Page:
The NLRB has the duty, under the National Labor Relations Act, to establish "the procedure and safeguards necessary to insure the fair and free choice of bargaining representatives by employees." NLRB v. Savair Manufacturing Co., 414 U.S. 270, 276, 94 S.Ct. 495, 498, 38 L.Ed.2d 495 (1973). The NLRB has interpreted this to require that employers and unions may not make promises of benefits to employees in order to influence employees' votes. Loubella Extendables, Inc., 206 N.L.R.B. 183, *2, 1973 WL 4461, * 2 (1973). Because this is a reasonable interpretation, we accept it. See NLRB v. Unbelievable, Inc., 71 F.3d 1434, 1438 (9th Cir.1995) (court of appeals should defer to the NLRB's reasonable interpretation and application of the National Labor Relations Act).
A union's pre-election promise to waive back dues if the union wins the election is not a promise of a financial benefit where the union's constitution and bylaws do not require the collection of such back dues and it has not been the union's practice to collect them. See Andal Shoe, Inc., 197 N.L.R.B. 1183, *2, 1972 WL 4480, * 2 (1972). This is true even where, as here, the practice of not collecting back dues is not explicitly communicated to the employees and the union's constitution and bylaws do not preclude enforcement of the debt. See id.
at * 3 (Miller, Chairman, dissenting) (noting practice of not collecting back dues was not communicated to employees and union's constitution did not preclude such).
Associated argues that the instant case is akin to NLRB decisions holding that union pre-election promises of waiver of back dues were impermissible promises of financial benefits. See McCarty Processors, Inc., 286 N.L.R.B. 703, *1, 1987 WL 89991, * 1 (1987); Loubella, 206 N.L.R.B. at * 2, 1973 WL 4439 at * 2. However, the cases on which Associated relies involved situations where the employees were contractually obligated, due to union-security clauses, to pay their back dues regardless of the outcome of the election, and the employees could reasonably have expected the union to demand payment of the back fees. McCarty, 286 N.L.R.B. at * 2, 1987 WL 89991 at * 2; Loubella, 206 N.L.R.B. at * 2, 1973 WL 4439 at * 2. Here, only one employee actually owed any back dues, but the security clause that would have made this debt a true obligation was unenforceable because the dues were incurred while working for a different employer. See NLRB v. Fishermen & Allied Workers Union, Local 33, 448 F.2d 255, 256 (9th Cir.1971).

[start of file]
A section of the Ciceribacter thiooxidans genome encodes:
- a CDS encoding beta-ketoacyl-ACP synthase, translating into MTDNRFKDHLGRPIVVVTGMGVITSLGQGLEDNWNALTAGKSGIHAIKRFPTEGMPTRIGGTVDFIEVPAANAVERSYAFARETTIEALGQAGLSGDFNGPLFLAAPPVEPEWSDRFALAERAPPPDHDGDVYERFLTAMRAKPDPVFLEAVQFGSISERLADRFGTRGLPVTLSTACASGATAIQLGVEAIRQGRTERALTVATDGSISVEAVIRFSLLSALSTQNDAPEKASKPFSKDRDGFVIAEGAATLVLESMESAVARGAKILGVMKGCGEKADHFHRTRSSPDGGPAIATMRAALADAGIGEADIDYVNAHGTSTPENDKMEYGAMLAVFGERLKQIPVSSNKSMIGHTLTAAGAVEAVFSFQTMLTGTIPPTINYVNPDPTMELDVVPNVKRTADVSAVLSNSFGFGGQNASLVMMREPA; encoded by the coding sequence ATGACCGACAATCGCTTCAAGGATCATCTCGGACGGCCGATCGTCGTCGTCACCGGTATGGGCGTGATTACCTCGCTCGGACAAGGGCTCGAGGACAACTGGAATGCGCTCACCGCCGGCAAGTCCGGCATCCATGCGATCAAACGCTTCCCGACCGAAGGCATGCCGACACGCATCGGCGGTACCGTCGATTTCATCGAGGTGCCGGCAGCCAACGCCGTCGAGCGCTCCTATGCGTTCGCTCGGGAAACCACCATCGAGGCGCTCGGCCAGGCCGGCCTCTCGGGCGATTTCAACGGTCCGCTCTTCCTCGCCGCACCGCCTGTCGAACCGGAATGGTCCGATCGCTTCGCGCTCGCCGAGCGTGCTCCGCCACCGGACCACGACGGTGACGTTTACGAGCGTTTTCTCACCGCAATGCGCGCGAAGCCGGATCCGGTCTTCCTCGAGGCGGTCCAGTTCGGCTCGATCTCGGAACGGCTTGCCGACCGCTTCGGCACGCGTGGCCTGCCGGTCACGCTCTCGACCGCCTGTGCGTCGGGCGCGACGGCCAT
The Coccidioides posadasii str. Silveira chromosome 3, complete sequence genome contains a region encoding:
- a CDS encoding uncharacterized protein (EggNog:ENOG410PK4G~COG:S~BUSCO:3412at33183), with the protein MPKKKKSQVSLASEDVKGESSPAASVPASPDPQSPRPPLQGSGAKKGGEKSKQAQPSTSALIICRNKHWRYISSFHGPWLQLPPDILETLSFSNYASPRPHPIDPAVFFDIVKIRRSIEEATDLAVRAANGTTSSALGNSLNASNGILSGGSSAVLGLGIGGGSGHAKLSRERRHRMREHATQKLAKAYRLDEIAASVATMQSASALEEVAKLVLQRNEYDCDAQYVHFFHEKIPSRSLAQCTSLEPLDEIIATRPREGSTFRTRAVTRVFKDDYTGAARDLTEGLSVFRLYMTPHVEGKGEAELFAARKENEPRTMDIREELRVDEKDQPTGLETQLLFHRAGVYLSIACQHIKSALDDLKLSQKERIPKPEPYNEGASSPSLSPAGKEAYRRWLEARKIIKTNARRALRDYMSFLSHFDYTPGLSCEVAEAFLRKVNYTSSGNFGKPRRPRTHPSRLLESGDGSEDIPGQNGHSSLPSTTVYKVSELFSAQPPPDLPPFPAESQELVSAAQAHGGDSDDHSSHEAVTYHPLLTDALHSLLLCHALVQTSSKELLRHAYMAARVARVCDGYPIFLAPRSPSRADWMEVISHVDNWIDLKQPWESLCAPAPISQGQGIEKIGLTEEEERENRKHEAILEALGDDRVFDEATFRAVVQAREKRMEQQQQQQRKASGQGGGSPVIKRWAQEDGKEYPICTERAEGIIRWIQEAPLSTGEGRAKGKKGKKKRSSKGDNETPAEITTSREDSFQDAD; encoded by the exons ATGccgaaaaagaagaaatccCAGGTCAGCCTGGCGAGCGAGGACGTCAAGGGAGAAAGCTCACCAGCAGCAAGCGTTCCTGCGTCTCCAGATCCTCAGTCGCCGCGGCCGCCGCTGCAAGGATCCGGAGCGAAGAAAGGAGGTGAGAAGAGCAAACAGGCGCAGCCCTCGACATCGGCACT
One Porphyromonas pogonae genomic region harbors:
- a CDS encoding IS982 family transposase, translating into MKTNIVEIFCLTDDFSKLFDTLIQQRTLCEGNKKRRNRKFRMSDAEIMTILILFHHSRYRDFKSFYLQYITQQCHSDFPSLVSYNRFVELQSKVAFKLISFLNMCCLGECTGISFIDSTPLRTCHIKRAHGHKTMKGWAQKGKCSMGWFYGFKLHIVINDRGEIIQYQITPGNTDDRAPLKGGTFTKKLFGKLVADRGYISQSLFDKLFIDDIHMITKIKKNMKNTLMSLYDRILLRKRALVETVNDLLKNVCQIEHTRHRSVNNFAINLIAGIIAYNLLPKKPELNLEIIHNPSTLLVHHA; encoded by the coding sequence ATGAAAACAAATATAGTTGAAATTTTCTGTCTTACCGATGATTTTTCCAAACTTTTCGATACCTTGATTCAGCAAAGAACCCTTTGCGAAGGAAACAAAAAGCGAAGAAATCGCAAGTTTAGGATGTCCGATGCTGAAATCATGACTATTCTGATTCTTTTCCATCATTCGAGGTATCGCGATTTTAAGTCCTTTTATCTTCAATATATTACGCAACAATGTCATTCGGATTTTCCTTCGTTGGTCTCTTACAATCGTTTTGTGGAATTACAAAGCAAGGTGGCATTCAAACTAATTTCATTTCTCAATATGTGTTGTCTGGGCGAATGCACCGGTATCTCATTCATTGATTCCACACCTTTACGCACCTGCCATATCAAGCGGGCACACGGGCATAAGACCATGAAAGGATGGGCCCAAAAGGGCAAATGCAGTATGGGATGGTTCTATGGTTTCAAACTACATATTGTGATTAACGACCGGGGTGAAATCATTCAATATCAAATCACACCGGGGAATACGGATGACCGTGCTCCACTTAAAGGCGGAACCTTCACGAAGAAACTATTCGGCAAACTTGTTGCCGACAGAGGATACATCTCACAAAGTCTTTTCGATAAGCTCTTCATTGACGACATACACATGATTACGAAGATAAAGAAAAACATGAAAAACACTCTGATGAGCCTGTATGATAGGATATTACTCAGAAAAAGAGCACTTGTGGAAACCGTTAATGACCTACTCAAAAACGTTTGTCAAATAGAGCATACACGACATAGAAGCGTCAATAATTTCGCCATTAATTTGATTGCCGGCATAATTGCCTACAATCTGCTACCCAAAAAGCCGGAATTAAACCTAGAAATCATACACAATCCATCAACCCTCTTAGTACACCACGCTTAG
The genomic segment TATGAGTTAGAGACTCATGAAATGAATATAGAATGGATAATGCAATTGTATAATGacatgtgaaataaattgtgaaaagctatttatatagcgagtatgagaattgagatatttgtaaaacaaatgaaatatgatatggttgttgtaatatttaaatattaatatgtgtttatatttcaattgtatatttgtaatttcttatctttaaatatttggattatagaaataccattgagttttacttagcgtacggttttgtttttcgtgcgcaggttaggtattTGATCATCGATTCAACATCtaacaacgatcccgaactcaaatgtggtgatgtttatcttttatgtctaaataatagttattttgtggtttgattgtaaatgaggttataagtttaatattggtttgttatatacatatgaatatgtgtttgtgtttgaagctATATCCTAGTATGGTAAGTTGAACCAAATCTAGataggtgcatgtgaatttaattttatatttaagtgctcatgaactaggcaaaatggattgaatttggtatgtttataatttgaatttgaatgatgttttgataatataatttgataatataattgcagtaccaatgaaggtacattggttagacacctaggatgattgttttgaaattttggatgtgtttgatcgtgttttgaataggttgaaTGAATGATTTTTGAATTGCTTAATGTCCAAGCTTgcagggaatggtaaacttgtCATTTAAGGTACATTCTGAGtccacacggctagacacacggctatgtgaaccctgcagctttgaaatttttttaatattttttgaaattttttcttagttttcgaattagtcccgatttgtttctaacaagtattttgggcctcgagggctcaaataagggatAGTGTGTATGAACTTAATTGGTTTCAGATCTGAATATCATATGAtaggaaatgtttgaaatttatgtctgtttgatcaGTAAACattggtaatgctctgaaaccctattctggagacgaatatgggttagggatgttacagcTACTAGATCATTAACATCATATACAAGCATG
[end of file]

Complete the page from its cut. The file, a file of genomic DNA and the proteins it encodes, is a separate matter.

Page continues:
The NLRB's distinction between promises to waive back dues that employees have an enforceable obligation to pay and ones that they do not is a reasonable interpretation of the National Labor Relations Act. We accept it. See Unbelievable, 71 F.3d at 1438.
This conclusion is consistent with Supreme Court dicta. The Court has held that a union's pre-election promise to waive initiation fees for those employees signing a pro-union card prior to the election is impermissible. Savair, 414 U.S. at 277, 94 S.Ct. at 498-99. The Court held that even though employees signing the cards were not obligated to vote for the union, they might still feel obligated to carry through on their stated intention, and the employee's cards could serve as a useful campaign tool for the union. Id. at 277-78, 94 S.Ct. at 498-500. Thus, the vote was no longer a free choice. Id. at 279, 94 S.Ct. at 500.
However, the Court also stated that unions may waive initiation fees prior to elections, if done for all employees, because it is removing "an artificial obstacle to the endorsement of the union," rather than offering a financial benefit. Savair, 414 U.S. at 272 n. 4, 94 S.Ct. at 496 n. 4. Where there is no practice of collecting back dues, as here, waiver of back dues is similar to waiver of initiation fees because each removes potential artificial costs of unionizing.
Where the back dues are not enforceable, or a union is not in the practice of collecting them, an employee does not receive a financial benefit from a union's promise to waive back dues. In these situations, a union's promise to waive back dues simply removes an artificial obstacle to the endorsement of the union by creating a situation in which the employee will not have to pay back dues whether he votes for or against the union.
The National Labor Relations Board's order is ENFORCED.
The panel unanimously finds this case suitable for decision without oral argument. Fed.R.App.P. 34(a); 9th Cir.R. 34-4